Meet Geir Finnsson, a 27-year-old young liberal from Iceland, who, despite the young age, has already played a crucial role in shaping liberalism in his country. Not only was he among the founders of the Icelandic liberal party ‘Viðreisn’, but also of its youth organisation ‘Uppreisn’. Currently, Geir is involved with the Reykjavik city council on behalf of Viðreisn, as well as being the Vice President of the National Youth Council of Iceland. Our Communications Officer, Luca Arfini, spoke with him about his career and experience in Icelandic politics.
Why are you a liberal?
To tell you the truth, I’ve been all over the political spectrum while growing up. It wasn’t until I reached my early twenties when I realised that being liberal was the best, and only, way forward for the community as a whole. Because freedom for individuals to do whatever they please, as long as it doesn’t restrict someone else’s freedom, is surprisingly underrated.
When did you realise that you wanted to undertake a political career?
I’ve found politics interesting for as long as I can remember. Seeing different ideologies come together, developing and ultimately affecting the community has always been strangely peculiar to me. When I reached my twenties, I realised that the reason I never joined a political party before was simply that my ideal political party didn’t exist at the time. So I got together with a group of like-minded young people and we discussed the potential founding of a political party for young liberals in Iceland. There was no turning back from there.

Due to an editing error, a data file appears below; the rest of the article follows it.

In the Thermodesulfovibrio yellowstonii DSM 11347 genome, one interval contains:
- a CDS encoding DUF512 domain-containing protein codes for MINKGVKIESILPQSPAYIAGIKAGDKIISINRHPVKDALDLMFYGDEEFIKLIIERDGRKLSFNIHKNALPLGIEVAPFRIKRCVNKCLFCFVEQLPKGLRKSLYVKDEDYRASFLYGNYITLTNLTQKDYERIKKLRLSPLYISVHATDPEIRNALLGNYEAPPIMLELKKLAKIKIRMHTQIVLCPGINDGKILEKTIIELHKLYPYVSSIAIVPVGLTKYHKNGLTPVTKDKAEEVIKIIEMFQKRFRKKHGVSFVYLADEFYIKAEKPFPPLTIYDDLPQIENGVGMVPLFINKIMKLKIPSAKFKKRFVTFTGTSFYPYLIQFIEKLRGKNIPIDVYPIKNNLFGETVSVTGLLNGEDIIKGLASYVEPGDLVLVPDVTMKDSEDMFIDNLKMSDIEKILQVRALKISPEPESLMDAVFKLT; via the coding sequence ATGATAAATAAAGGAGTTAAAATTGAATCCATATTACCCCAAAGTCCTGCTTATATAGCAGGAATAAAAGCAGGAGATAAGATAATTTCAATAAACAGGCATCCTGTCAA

In 2014, you decided to join the founding team of the liberal Icelandic party Viðreisn (‘Reform Party’). Tell us more about your experience and the reasons behind its creation.
Around the time I and other like-minded individuals were discussing a possible political party for young liberals, we got wind of a potential formation of a new liberal pro-EU party under the working title of Viðreisn. I found the idea quite interesting, so I attended the first open meeting and discussed my interest with Benedikt Jóhannesson, who was overseeing Viðreisn at the time. I had known him for a number of years, as he happened to be a family friend. We quickly joined forces and merged our groups into one. The younger people from my group formed the youth organisation Uppreisn (‘Uprising’) and we spent the next couple of years forming the party itself. The reason behind Viðreisn’s creation stems from a number of factors, mainly the fact that Pro European members of the Independence Party (a right-wing liberal-conservative party that has been Iceland’s largest party for decades) were dissatisfied with the party’s lack of interest towards the EU as well as general liberal values in favour of general conservatism. The Independence Party formed a majority coalition with the Progressive Party back in 2013 and subsequently broke its promise of holding a general election on whether Iceland ought to join the EU or not. Around a similar time, the Social Democratic Alliance, the only actual Pro-European party at the time, was leaning more to the left with each passing moment, and other parties were abandoning their liberal values in favour of conservatism and anti-market policies. This, along with a growing number of young people who had never associated themselves with any party before, lead to the founding of Viðreisn, a true liberal pro-European party in Iceland that combined all these groups in one.